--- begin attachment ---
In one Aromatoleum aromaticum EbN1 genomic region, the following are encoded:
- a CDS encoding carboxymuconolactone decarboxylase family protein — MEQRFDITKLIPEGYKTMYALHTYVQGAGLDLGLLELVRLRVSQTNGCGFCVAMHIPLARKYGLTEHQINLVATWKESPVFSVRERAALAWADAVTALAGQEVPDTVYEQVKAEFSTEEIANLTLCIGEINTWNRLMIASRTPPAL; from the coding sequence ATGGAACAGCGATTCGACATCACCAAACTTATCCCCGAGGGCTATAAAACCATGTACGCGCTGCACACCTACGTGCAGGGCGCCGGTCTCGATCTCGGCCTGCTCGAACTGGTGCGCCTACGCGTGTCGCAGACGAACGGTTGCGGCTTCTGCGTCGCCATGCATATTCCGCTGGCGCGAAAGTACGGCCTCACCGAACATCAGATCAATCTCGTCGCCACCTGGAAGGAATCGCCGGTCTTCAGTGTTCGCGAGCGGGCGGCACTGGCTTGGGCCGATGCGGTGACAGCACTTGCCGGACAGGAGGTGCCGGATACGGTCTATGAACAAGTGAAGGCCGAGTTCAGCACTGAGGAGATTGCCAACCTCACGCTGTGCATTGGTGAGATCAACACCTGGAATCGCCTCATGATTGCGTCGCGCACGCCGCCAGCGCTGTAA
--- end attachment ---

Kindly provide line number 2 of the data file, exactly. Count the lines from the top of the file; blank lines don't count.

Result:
- a CDS encoding carboxymuconolactone decarboxylase family protein — MEQRFDITKLIPEGYKTMYALHTYVQGAGLDLGLLELVRLRVSQTNGCGFCVAMHIPLARKYGLTEHQINLVATWKESPVFSVRERAALAWADAVTALAGQEVPDTVYEQVKAEFSTEEIANLTLCIGEINTWNRLMIASRTPPAL; from the coding sequence ATGGAACAGCGATTCGACATCACCAAACTTATCCCCGAGGGCTATAAAACCATGTACGCGCTGCACACCTACGTGCAGGGCGCCGGTCTCGATCTCGGCCTGCTCGAACTGGTGCGCCTACGCGTGTCGCAGACGAACGGTTGCGGCTTCTGCGTCGCCATGCATATTCCGCTGGCGCGAAAGTACGGCCTCACCGAACATCAGATCAATCTCGTCGCCACCTGGAAGGAATCGCCGGTCTTCAGTGTTCGCGAGCGGGCGGCACTGGCTTGGGCCGATGCGGTGACAGCACTTGCCGGACAGGAGGTGCCGGATACGGTCTATGAACAAGTGAAGGCCGAGTTCAGCACTGAGGAGATTGCCAACCTCACGCTGTGCATTGGTGAGATCAACACCTGGAATCGCCTCATGATTGCGTCGCGCACGCCGCCAGCGCTGTAA